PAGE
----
Articles sur Public health

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The health benefits of being close to nature are well established. priscilla du preez/Unsplash

Why apartment dwellers need indoor plants

Health benefits of being close to nature are well established, but the rise of apartment living means we can't always be close to greenery.
New World Health Organisation Director-General De Tedros Adhanom Ghebreyesus. Reuters/Denis Balibouse

African academics set out what Dr Tedros needs in his toolbox to tackle health ills

How will the World Health Organisation's Director-General Dr Tedros Ghebreyesus deal with the mounting challenges? Africa's academics have some tips.
Like a mound of termites, tobacco control policies are eating away at smoking in ways we’re not always conscious of. from www.shutterstock.com

The policy termites slowly eating out the foundations of smoking

Tobacco control policies, like advertising bans, are not top of people's minds as a reason for quitting smoking. But they create a climate where fewer people want to smoke, with great success.
Adding fluoride to tap water to prevent tooth decay is one of our greatest public health achievements. Yet, myths persist about whether it’s safe and works. from www.shutterstock.com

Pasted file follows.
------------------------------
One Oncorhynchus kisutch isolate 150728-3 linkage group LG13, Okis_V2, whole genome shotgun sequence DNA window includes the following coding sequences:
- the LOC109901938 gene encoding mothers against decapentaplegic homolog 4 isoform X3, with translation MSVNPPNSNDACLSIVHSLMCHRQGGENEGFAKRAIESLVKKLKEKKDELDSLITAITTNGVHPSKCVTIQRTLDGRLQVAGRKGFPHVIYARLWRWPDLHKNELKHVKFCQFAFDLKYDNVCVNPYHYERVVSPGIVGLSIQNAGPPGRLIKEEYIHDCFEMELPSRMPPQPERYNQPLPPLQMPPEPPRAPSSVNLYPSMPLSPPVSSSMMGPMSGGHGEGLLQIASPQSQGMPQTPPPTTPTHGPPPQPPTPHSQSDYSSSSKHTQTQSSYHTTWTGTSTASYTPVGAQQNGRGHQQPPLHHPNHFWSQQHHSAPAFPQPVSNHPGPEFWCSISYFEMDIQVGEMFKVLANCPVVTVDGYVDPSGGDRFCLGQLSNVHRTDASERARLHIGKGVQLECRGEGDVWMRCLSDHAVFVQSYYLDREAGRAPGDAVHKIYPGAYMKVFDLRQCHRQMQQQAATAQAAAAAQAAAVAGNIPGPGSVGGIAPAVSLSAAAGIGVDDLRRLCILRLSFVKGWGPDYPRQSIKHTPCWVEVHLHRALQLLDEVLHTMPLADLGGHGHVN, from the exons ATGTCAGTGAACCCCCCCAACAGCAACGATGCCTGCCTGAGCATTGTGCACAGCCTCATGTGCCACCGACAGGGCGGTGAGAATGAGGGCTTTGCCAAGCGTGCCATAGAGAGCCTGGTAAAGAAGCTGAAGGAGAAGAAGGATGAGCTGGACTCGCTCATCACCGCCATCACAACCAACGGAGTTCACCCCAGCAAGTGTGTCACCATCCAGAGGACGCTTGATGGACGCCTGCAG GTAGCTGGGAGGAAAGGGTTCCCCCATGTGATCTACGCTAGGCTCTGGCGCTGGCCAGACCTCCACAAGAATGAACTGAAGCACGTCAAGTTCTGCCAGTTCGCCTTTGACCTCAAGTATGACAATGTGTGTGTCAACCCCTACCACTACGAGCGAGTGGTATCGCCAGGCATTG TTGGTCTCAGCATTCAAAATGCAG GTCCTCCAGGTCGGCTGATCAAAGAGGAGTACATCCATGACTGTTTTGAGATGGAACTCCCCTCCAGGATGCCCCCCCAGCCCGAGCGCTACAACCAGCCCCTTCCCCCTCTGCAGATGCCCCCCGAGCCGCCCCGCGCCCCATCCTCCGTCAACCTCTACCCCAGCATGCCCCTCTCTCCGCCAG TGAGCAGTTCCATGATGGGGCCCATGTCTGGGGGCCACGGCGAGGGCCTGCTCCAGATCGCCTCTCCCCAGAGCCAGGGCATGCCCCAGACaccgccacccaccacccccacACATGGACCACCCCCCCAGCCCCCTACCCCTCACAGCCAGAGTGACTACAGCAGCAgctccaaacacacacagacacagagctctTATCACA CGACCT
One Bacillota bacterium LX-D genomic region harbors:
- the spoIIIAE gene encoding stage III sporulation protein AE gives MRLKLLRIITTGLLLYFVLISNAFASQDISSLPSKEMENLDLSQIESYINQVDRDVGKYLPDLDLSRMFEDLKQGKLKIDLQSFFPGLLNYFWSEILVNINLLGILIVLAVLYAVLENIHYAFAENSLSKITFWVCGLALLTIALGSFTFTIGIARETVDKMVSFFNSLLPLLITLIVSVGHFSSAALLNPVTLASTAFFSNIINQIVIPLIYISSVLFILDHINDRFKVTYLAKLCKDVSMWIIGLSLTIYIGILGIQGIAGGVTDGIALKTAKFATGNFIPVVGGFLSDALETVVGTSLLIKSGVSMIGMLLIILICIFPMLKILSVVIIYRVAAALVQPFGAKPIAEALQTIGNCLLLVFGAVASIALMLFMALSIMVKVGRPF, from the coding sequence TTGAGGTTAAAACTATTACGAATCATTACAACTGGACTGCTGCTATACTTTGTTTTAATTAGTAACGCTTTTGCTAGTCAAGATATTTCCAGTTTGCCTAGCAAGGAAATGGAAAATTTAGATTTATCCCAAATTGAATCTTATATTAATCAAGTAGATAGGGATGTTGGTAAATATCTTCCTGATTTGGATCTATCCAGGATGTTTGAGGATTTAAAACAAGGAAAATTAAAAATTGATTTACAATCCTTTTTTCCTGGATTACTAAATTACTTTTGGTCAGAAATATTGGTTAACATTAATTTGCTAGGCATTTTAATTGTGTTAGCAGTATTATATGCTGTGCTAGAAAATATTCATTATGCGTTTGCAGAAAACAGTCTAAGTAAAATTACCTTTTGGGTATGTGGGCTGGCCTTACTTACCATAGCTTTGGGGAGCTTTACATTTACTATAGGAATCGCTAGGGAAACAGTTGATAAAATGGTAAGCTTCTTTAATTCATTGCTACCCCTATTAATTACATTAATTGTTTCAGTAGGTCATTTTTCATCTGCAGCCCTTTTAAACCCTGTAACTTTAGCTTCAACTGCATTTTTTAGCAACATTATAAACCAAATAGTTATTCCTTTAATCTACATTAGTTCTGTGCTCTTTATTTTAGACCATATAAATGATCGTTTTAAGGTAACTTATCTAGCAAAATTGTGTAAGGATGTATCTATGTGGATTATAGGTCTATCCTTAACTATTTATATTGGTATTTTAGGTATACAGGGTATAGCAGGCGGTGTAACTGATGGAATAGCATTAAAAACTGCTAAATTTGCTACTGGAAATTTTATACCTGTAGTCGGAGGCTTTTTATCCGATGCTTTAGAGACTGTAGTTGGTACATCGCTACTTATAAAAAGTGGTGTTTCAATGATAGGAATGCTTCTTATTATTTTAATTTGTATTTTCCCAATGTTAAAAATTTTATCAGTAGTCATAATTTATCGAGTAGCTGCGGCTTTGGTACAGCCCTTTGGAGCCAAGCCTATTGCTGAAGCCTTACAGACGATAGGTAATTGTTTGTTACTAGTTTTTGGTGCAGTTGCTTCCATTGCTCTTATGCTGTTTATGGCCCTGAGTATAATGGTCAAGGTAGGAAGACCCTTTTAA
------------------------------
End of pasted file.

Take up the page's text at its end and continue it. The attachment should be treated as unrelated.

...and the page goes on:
Four myths about water fluoridation and why they’re wrong

Myths that fluoridated water isn't natural, safe, doesn't work and shouldn't be used to make up infant formula persist. Here's what the evidence says.
Dozens of studies and numerous reviews have demonstrated the safety of vaccines. (Shutterstock)

Public health at risk when opinion trumps evidence

In an era when opinion often trumps evidence in public health issues, it's time to support and invest in evidence-based medicine to protect the public from dangerous, poorly informed beliefs.
Increasing access to health data and more readily available analytical tools offer some opportunities to tackle the ever-growing rates of obesity. AAP/Dave Hunt

With better data access, urban planners could help ease our weight problems

Enshrining the need for planning healthy built environments in legislation will help ensure the fundamental role planners have to play in facilitating healthy lifestyles.
Giving up alcohol for a month might help you feel better in the short term, but no-one knows if taking part in these campaigns promotes long-term healthy drinking habits. from www.shutterstock.com

Yes, alcohol awareness campaigns like Dry July can work, but not for everyone

Many of us might be tempted to give up alcohol for a month as part of a highly publicised campaign, like Dry July. But how successful are these campaigns and how do you measure any long-term benefits?

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